2 soft breadsticks (not the hard kind but the kind you can slice and cut) – you could also use several cups of croutons

Olive oil, water, optional paprika

A few chunks of butter

Large casserole, crock pot or pot, pastry brush


If baking, preheat oven to 350.  Recipe can be baked, crock-potted or cooked on the stove

Rub down chunks of stew beef with salt, pepper and paprika if desired, sauté in olive oil on medium until they start to brown. About halfway through the browning process add the garlic to nicely roast it. Remove from heat and set aside.

Combine all chopped/chunked vegetables and apple in crock pot, large deep pot or large casserole.  Leave out the red peppers and peas or anything that cooks relatively quickly.

Add 1 tablespoon mustard, other spices/herbs including lemon juice. Add beef when cool, including oil/drippings.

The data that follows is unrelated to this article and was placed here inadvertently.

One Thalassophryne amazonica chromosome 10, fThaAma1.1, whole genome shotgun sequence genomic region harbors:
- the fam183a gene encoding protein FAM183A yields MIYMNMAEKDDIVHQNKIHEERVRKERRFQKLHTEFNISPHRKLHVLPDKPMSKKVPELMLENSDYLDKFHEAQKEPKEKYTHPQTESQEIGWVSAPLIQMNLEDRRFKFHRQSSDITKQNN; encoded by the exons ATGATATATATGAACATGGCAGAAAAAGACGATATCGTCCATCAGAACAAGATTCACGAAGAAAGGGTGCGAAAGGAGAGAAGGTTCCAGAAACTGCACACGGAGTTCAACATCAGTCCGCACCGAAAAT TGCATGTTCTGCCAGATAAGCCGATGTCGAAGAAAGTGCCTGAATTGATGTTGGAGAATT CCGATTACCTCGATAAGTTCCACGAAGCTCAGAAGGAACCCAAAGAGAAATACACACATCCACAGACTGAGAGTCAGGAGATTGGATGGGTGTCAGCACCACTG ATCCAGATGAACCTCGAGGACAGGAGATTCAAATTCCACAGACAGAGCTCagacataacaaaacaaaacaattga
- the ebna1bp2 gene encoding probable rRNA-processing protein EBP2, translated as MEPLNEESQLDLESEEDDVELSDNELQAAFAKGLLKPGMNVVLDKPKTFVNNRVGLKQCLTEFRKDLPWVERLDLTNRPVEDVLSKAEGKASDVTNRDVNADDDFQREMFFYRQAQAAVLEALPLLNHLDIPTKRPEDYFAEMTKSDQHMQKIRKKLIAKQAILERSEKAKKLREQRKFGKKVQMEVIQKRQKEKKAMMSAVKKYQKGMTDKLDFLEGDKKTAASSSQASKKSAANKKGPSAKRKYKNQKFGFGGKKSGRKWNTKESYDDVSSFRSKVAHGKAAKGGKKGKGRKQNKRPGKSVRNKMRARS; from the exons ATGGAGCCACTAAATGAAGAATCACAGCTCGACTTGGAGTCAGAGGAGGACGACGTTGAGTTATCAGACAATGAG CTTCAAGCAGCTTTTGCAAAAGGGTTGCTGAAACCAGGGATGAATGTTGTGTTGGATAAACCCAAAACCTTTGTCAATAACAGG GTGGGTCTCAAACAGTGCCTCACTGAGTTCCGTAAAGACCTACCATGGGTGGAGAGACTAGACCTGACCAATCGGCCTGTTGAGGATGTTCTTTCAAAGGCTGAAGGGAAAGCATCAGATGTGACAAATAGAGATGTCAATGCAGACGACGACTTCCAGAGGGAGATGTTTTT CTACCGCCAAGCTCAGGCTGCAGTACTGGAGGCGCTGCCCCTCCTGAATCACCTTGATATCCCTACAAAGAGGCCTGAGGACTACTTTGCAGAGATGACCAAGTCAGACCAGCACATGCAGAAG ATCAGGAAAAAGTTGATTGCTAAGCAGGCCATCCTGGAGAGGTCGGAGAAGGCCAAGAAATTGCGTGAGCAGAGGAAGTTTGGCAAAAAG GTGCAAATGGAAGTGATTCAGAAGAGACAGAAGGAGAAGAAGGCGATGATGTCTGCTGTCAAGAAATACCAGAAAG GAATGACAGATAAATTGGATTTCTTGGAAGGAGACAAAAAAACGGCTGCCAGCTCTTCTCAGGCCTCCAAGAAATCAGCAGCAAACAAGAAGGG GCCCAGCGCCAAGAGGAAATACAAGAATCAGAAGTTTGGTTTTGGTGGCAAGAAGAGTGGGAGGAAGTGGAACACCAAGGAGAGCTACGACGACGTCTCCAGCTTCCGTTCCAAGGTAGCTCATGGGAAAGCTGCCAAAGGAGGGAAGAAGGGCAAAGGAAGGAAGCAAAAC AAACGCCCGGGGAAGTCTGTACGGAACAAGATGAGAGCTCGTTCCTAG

Melt butter and add to mixture. Mix everything together well.

Pour beer into mixture – it shouldn’t come quite to the top but should come near the top.

Bake on 350 for about 1.5 hours – or you could bake it longer at 320. Every 15-20 minutes, use a wooden spoon to stir up the mixture to make sure the stuff on top doesn’t dry out and burn.

Add bell pepper and peas. By now, the butternut squash and apple should have dissolved into the beer and formed a soupy mixture.  Add sifted flour and mix in until suitably thickened. Add additional salt and pepper to taste.

Slice breadsticks down the center to reduce thickness. Use pastry brush to coat completely in mustard, or cover croutons in mustard if you are using those.